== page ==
Editor-in-Chief Hatice Kübra Elçioğlu Vice Editors Levent Kabasakal Esra Tatar Online ISSN 2630-6344 Publisher Marmara University Frequency Bimonthly (Six issues / year) Abbreviation J.Res.Pharm. Former Name Marmara Pharmaceutical Journal
Journal of Research in Pharmacy 2019 , Vol 23 , Issue 6
The role of the clinical pharmacist in patient education and monitoring of patients under warfarin treatment
Fikret Vehbi İZZETTİN1,Sevda ÇELİK2,Rezzan Deniz ACAR3,Songül TEZCAN2,Nilay AKSOY4,Muhammed Yunus BEKTAY1,Mesut SANCAR2
1Department of Clinical Pharmacy, Faculty of Pharmacy, Bezmialem Vakif University, Istanbul, Turkey
2Department of Clinical Pharmacy, Faculty of Pharmacy, Marmara University, Istanbul, Turkey
3Kartal Koşuyolu Training Research Hospital, Istanbul, Turkey
4Department of Clinical Pharmacy, Faculty of Pharmacy, Altinbas University, Istanbul, Turkey
DOI : 10.35333/jrp.2019.81 This study was carried out on patients who were under anticoagulation treatment with warfarin, at the outpatient cardiology clinic. The aim was to determine the effectiveness of pharmacist consultation, education, and intervention on each patient’s therapeutic results. A cross-sectional randomized trial has been done. Twenty-five patients were included in the study. The Oral Anticoagulation Knowledge (OAK) Test, Short Form-36 (SF-36) and Duke Anticoagulation Satisfaction Scale (DASS) were applied. Patients resumed their routine anticoagulation treatment and INR and complications were recorded during the study. Additionally, patients received patient education, consultation on lifestyle and anticoagulant usage issues from a pharmacist. The same tests were applied again to the patients on the 90th day of the study and the results were compared with the initial test. Maintenance of INR within the target range and complication rates were compared before and after the intervention. Pre-test and post-test results of the patients revealed statistically significant improvements on the physical and mental score components of the SF-36 (p = 0.001; p = 0.001), OAK test scores (p ≤ 0.001) and the (negative) “limitations” and “burdens” and “positive effects” components of the DASS (p = 0.005; p < 0.001; p = 0.001). The successful maintenance of INR within target range was significantly higher (p = 0.027). The positive effects of pharmacist consultation and education on therapeutic results were demonstrated. Keywords : Warfarin; anticoagulation; monitoring; clinical pharmacist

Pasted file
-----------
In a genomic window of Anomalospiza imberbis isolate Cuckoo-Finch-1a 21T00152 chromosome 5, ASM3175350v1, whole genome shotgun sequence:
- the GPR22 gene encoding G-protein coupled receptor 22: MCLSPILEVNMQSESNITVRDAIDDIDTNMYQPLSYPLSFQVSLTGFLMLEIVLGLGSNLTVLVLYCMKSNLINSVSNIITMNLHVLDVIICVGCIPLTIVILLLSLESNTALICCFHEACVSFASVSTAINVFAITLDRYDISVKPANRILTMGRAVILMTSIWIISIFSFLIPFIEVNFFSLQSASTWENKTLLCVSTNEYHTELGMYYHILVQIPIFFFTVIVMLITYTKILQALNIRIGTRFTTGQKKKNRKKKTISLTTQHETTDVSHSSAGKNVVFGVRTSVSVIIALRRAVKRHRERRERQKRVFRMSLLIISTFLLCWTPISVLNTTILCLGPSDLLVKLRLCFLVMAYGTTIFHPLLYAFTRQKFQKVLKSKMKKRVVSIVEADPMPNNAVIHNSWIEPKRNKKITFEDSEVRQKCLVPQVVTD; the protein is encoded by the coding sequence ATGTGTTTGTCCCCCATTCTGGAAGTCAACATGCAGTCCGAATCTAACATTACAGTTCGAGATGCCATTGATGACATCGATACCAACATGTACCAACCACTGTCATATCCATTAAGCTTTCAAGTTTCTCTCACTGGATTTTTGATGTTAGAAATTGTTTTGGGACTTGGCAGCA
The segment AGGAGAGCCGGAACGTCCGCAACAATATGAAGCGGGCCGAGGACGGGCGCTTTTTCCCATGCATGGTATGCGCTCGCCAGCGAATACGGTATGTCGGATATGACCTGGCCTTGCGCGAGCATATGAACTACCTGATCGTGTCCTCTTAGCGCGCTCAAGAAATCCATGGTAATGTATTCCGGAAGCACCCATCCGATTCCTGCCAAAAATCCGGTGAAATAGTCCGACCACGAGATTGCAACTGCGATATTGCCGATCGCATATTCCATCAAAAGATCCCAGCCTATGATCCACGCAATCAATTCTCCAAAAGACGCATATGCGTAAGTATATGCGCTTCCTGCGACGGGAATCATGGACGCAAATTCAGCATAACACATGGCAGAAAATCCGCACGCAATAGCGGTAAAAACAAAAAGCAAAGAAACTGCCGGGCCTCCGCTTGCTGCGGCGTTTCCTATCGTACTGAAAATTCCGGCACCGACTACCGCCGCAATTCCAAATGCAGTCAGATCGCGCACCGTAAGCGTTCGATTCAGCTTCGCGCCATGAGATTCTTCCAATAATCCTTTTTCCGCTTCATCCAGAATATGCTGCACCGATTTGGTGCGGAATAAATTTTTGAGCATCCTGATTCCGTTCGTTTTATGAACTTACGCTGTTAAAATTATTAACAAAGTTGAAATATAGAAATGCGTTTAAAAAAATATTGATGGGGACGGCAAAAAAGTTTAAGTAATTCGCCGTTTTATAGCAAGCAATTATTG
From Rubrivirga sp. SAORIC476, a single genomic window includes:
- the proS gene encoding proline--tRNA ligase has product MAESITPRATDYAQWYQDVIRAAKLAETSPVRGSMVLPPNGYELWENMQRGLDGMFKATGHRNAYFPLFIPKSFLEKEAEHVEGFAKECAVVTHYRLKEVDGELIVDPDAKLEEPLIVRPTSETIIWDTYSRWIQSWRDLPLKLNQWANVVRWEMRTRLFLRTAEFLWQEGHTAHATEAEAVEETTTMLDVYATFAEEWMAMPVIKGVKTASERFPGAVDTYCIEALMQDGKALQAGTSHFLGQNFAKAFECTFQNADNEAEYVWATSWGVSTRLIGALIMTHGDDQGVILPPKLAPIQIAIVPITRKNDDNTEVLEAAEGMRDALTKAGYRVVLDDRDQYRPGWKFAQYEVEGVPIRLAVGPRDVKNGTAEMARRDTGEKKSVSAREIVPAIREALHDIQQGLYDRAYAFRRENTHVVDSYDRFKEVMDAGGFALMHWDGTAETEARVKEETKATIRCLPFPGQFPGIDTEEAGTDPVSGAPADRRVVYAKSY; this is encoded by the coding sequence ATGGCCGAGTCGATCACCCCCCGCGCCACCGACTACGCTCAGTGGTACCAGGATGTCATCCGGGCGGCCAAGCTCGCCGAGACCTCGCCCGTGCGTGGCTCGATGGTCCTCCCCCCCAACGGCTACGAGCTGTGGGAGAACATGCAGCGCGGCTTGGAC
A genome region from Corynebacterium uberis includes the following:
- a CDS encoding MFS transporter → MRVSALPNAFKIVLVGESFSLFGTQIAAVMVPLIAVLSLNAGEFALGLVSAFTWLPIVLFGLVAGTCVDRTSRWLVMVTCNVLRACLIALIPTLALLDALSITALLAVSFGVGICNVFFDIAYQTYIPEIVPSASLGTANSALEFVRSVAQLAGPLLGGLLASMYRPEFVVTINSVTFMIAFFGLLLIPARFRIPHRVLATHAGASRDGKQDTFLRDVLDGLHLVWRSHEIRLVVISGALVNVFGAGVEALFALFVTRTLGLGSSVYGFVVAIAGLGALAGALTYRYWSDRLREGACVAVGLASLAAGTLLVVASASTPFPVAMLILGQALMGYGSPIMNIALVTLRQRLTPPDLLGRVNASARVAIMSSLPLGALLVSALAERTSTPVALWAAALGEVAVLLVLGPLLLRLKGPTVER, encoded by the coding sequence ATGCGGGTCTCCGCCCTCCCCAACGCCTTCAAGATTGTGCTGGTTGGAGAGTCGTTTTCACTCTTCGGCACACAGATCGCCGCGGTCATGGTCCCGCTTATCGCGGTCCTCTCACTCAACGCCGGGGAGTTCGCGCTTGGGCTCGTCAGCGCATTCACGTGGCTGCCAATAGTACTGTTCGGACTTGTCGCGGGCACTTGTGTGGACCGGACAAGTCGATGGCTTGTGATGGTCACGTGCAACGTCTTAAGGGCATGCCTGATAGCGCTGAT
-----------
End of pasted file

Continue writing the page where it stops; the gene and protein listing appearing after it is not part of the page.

Marmara University